Sen. Jeff Flake, R-Ariz., had a go at Deputy Interior Secretary Mike Connor during a Senate hearing last week, looking for assurances that if his state left unused water in Lake Mead as part of a Colorado River Basin conservation effort, the Interior Department wouldn’t just kype it and give it to someone else (mumble mumble California something mumble mumble):
The number one priority in Arizona is to make sure that when Arizona, or any other state, voluntarily contributes their water to the health of the Colorado system the contributed water actually stays in the system and doesn’t disappear along somebody else’s canals.
This is the latest manifestation of something I’ve written about before, Arizona’s deep-seated paranoia that others (mumble mumble California something mumble mumble) have designs on their scarce water supplies. But it also gets to a really interesting issue that I think needs to be articulated carefully as we go about the project of using less water: where does conserved water go?
Bruce Lankford of the University of East Anglia, in his recent book Resource Efficiency Complexity and the Commons: The Paracommons and Paradoxes of Natural Resource Losses, Wastes and Wastages, coins a new term to try to get his arms around the issue – paracommons:
In a scarce world, society is increasingly interested in the efficiency of resource use; how to get more from less. Yet if you ‘save’ a resource, what does that mean and who gets the ‘saved’ resource? In other words who gets the gain of an efficiency gain?
Consider a few examples:
As a result of its extraordinary water conservation success, Las Vegas reduced its use of Colorado River water by more than 30 percent over the last decade. That saved water remains Las Vegas’s. It has banked lots of water in aquifers around the West with the idea that it could withdraw that water for its own later use.
Phoenix also is not using its full Colorado River allocation, but the rules around its Colorado River water use are different. Any “saved” Colorado River water that might result from Phoenix’s conservation efforts reverts to other users. (see here and here for an explanation of the rules)
Farmers in Yuma County (they’re the ones growing a big fraction of your lettuce in the winter) have reduced their water use by more than 30 percent in the last three decades as they have shifted to more efficient irrigation techniques. Like Phoenix, they have seen their water revert to other Arizona water users who are behind them in that state’s water allocation queue. They haven’t gotten a dime for the water.
Farmers in the Imperial Valley of southeastern California have reduced their water use by 22 percent in the last decade. They have been compensated for this by other water users in California, with saved water going to Coachella Valley, San Diego, and the Los Angeles area. Some of the saved water is providing environmental flows to the Salton Sea.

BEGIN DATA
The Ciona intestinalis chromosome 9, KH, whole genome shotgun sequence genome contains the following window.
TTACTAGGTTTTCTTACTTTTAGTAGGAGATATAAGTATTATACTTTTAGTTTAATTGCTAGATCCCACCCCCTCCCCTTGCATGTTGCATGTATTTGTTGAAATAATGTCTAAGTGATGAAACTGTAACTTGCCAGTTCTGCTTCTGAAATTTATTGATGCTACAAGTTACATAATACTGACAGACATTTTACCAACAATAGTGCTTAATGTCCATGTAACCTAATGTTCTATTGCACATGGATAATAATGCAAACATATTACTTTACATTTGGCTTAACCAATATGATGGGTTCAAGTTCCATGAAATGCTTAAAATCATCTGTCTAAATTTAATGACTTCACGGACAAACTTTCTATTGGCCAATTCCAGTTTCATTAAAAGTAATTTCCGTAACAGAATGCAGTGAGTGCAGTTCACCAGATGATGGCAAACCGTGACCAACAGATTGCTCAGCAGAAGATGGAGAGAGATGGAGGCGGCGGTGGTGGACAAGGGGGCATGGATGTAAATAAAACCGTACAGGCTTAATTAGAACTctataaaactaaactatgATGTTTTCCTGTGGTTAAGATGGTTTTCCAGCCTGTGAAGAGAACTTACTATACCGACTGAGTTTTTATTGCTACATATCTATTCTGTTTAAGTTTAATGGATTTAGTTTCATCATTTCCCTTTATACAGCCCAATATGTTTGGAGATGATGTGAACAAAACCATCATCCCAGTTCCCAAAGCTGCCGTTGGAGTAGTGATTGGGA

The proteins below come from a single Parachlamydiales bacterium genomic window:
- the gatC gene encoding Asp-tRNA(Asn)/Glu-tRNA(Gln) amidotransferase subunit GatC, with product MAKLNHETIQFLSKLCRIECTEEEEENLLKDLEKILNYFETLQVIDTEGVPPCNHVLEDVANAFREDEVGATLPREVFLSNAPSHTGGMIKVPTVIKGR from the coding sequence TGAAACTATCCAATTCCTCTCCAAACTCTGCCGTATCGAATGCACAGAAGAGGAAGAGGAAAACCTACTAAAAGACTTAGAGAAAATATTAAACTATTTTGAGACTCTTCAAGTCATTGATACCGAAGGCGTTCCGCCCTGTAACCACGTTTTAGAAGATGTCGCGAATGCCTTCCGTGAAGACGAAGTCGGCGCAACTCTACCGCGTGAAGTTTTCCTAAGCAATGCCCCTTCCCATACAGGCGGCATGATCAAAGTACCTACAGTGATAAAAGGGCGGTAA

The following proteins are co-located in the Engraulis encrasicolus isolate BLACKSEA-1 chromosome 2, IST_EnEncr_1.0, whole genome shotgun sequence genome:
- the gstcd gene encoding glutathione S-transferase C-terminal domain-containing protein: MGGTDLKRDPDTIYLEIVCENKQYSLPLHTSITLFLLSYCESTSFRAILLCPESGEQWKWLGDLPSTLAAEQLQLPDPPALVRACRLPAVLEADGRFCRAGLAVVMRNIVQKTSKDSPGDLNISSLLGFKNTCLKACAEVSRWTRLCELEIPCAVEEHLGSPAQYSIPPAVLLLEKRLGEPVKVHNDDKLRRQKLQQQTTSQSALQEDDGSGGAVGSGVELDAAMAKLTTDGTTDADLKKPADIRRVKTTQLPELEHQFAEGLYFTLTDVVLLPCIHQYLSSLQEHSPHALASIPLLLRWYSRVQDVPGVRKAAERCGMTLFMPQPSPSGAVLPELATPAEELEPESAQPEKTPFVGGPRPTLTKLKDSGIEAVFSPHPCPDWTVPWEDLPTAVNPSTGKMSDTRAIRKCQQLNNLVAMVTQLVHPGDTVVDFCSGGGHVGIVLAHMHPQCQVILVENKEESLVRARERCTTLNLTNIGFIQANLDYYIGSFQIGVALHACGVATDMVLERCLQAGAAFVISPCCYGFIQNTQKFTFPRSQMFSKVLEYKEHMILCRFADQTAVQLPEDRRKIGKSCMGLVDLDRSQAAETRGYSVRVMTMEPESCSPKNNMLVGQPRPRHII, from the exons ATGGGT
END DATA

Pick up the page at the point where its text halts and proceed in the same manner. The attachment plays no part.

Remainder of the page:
System improvements and operational changes in Mexico in recent years have saved water for a variety of reasons and purposes. Some of that water was used last year for an environmental pulse flow through the desiccated Colorado River Delta.
So we’ve got four different types of cases above:
- conserved water retained by the entity doing the conserving for later use
- conserved water going into the common pool for use by others
- one group of water users paying for the water conserved by another
- conserved water used for environmental benefit
The differences in the above cases illustrate the range of rules governing water management. The rules are crazy complicated, and importantly they generally weren’t written with this sort of “How can we best manage conserved water?” question in mind.
I hate the word “paracommons”, but Lankford is careful and deliberate in defending the need to coin a new word to deal with a resource category that, because it is poorly labeled, also has been poorly conceptualized. And strange word or not, as a conceptual category I find the paracommons quite useful. Lankford’s basic argument is essentially that efficiency yields something (in this case saved water) that has a lot of the basic characteristics of a common pool resource. Do we leave that water in the river to reduce the environmental damage our diversions have caused? Do we save it in a reservoir for future use? Do we just hand it off to another water user who’s come up short this year? This raises a whole bunch of institutional challenges that we’re only beginning to grapple with as we transition from water management under surplus to scarcity.
Flake’s grandstanding in the Senate hearing was annoying (can you Grand Canyon staters chill already about the “California’s gonna steal our water” meme? increasingly sounding to me like fingers on a blackboard). But his political play to the home crowd is enabled by confusion on this issue. The water in question is what Colorado River Basin managers are calling “system water”, by which they mean water that is intentionally conserved and just left in the common pool, with no one’s name attached and no purpose delineated for its use. All the cool kids are trying to pull off system conservation deals right now as a way of reducing the decline in Lake Mead (see here and here). Ambiguity about the status of that saved water as it enters the common pool is exactly the problem Lankford is writing about. And it is precisely that ambiguity that leaves the door open for Arizona’s old fears that someone’s trying to screw them in a water deal.